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No Greater Lesson

He taught them with authority (Mark 1:22) Fourth Sunday in Ordinary Time

A sixth grade teacher was trying her best to discipline a particularly mischievous student. She tried reasoning with him. She tried scolding him. She tried bargaining with him. Again and again she sent him to the principal’s office. Finally, she called the boy’s mother. “I’m at the point of no return with your son,” she said. “He’s out of control.” To which the mother replied, “What seems to be the problem?” “The problem is two-fold,” the exasperated teacher said. “Number one, his behavior is horrendous. And number two, he has a perfect attendance record.”

When I try to put myself in that teacher's shoes -- or for that matter, any teacher's shoes, I have to wonder: with all that teachers go through, how they do it and still manage a near-perfect attendance record? Just think of it -- where would we be without those dedicated and enthusiastic individuals charged with the most awesome responsibility imaginable -- that of guiding our children as they move through the rocky path of life? Indeed, where would we be?

From another perspective, there was a story which appeared recently in The Washington Post online edition about a teacher who tried to put herself in her student's shoes. -1 The article posed a simple question: Do teachers really know what students go through? To find out, a 15-year teaching veteran followed two students for several days. She paid careful attention to the daily rigors the 10th and 12th grade students she was following faced, and at the end of the experiment said that her number one takeaway from the experience was that "students sit all day -- and sitting is exhausting!" In addition to her recommendation that students take regular breaks from their seats, she went on to offer other important changes she would make as a result of her experiment. Other teachers who tried this agreed, with one saying that because of the very nature of the job, teachers are sometimes prone to be insensitive to the actual daily experience of their students. And that was precisely the point of the experiment -- for the teachers [...]

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Limitations, Faith, Striving

There is an old oriental saying that goes like this: Consider the worm; his day is two feet long. Meaning, I suppose, just as a worm can do only so much, travel so far, given his physical limitations, so too human beings should learn to submit to their apparent limitations. But Jesus’ Passion Story asks us to change all that. We say, “I can’t do the impossible!” Jesus says, “Follow Me, however impossible it seems.” We say, “but I can’t go too far!” Jesus says, “If anyone orders you to go one mile, go two miles with him” (Mt. 5:41).

Prejudice

If my son brings breakfast in bed to my daughter-in-law, she’s a lazy good-for-nothing and he spoils her. If my son-in-law brings breakfast in bed to my daughter, she deserves it and he’s a doll. –Josfowitz, N., “The Roses In My Garden.”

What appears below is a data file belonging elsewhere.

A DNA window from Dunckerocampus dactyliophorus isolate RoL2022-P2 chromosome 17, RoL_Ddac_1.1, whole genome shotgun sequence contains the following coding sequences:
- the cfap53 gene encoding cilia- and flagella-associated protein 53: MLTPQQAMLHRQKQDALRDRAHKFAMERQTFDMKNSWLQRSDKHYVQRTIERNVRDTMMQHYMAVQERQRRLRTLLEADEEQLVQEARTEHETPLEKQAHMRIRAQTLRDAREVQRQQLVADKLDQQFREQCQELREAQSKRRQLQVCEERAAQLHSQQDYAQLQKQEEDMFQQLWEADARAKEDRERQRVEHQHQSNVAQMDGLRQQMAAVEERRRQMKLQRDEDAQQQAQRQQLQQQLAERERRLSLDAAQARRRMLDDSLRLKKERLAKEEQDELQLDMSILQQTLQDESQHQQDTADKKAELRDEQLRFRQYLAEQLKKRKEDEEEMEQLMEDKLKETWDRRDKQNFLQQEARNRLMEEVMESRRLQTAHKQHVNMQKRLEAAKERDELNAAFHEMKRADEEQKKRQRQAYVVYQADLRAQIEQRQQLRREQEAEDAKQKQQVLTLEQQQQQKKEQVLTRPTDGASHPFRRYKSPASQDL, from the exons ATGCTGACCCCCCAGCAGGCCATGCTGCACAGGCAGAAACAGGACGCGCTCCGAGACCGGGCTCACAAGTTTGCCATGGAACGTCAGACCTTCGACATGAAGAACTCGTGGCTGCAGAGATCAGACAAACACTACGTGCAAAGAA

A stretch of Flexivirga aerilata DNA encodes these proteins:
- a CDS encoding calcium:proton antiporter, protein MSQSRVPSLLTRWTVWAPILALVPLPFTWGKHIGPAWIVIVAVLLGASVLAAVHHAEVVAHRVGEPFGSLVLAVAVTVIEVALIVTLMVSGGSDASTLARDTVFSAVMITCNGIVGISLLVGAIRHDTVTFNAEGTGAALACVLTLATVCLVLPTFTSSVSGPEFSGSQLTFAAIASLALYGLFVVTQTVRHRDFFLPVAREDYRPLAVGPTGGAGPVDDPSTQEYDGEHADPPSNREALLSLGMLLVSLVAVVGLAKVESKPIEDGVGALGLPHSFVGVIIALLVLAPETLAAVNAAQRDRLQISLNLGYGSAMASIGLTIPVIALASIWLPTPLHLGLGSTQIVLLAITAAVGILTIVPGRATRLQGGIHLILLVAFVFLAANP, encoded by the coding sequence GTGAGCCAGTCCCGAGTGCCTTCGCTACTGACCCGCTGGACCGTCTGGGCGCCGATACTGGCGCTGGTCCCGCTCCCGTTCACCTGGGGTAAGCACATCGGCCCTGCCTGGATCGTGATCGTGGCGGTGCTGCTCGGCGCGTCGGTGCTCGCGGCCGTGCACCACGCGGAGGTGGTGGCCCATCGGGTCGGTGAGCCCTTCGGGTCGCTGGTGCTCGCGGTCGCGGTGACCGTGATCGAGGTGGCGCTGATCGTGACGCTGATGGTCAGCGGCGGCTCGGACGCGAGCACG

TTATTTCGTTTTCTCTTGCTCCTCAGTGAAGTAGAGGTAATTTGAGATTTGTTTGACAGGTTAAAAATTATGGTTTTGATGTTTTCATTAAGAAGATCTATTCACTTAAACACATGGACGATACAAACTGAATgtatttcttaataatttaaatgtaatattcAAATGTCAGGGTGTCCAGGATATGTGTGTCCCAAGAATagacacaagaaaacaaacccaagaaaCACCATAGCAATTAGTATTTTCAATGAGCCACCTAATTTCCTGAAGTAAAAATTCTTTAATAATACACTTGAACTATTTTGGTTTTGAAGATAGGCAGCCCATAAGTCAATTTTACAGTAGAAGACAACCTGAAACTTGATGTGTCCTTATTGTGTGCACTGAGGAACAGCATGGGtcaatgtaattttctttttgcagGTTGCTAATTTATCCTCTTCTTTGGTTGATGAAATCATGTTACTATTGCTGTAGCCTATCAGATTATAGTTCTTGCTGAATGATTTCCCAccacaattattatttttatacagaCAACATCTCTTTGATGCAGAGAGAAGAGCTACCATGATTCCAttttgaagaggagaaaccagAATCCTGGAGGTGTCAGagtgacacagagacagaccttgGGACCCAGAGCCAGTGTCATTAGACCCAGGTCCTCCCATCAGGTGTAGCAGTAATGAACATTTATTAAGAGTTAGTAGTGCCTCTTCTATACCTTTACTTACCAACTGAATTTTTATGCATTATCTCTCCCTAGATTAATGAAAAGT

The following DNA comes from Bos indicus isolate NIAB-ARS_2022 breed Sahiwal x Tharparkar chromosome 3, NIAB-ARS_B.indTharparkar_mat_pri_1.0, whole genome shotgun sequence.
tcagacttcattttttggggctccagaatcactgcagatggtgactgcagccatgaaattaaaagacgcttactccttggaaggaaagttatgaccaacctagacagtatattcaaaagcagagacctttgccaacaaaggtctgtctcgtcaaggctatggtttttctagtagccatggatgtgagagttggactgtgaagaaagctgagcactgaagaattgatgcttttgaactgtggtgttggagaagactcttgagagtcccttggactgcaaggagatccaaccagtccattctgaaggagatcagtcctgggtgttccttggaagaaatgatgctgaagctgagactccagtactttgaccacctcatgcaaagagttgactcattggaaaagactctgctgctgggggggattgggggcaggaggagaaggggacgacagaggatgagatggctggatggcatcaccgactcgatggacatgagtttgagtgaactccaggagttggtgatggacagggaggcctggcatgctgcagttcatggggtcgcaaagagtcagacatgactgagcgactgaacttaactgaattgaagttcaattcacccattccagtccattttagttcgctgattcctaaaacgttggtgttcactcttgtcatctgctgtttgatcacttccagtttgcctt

Comedy of Errors, Co-Workers, Injury, Work

“We are fellow-workers with God” (I Corinthians 3:9). The story is told of a bricklayer who had tried to move about five hundred pounds of bricks from the top of a four-story building to the sidewalk below. The problem was he tried to do it alone. In his own words (taken from his insurance claim form)... It would have taken too long to carry the bricks down by hand, so I decided to put them in a barrel and lower them by a pulley which I had fastened to the top of the building. After tying the rope securely at the ground level, I then went up to the top of the building, fastened the rope around the barrel, loaded it with the bricks and swung it out over the sidewalk for the descent. Then I went down to the sidewalk and untied the rope, holding it securely to guide the barrel down slowly. But, since I weigh only one hundred and forty pounds, the five-hundred-pound load jerked me from the ground so fast that I didn’t have time to think of letting go of the rope. And as I passed between the second and third floors, I met the barrel coming down. This accounts for the bruises and lacerations on my upper body. I held tightly to the rope until I reached the top, where my hand became jammed in the pulley. This accounts for my broken thumb. At the same time, however, the barrel hit the sidewalk with a bang and the bottom fell out. With the weight of the bricks gone, the barrel weighed only about forty pounds. Thus my one-hundred-forty-pound body began a swift descent, and I met the empty barrel coming up. This accounts for my broken ankle. Slowed only slightly, I continued the descent and landed on the pile of bricks. This accounts for my sprained back and broken collar bone. At this point, I lost my presence of mind completely and let go of the rope. And the empty barrel came crashing down on me. This accounts for my head injuries. As for the last question on the form — What would you do if the same situation arose again?--please be advised that I am finished trying to do the job alone.”

Friendship, Accomplishment, Pride

An old legend from India tells of a huge elephant and a tiny mouse who became close friends. Everywhere they went they walked together, side by side. One day, they came upon a long, narrow bridge suspended over a deep gully. Side by side they stepped onto the bridge and walked across. When they stepped off on the other side, the little mouse said to the elephant, “Wow, we sure made that old bridge shake!”

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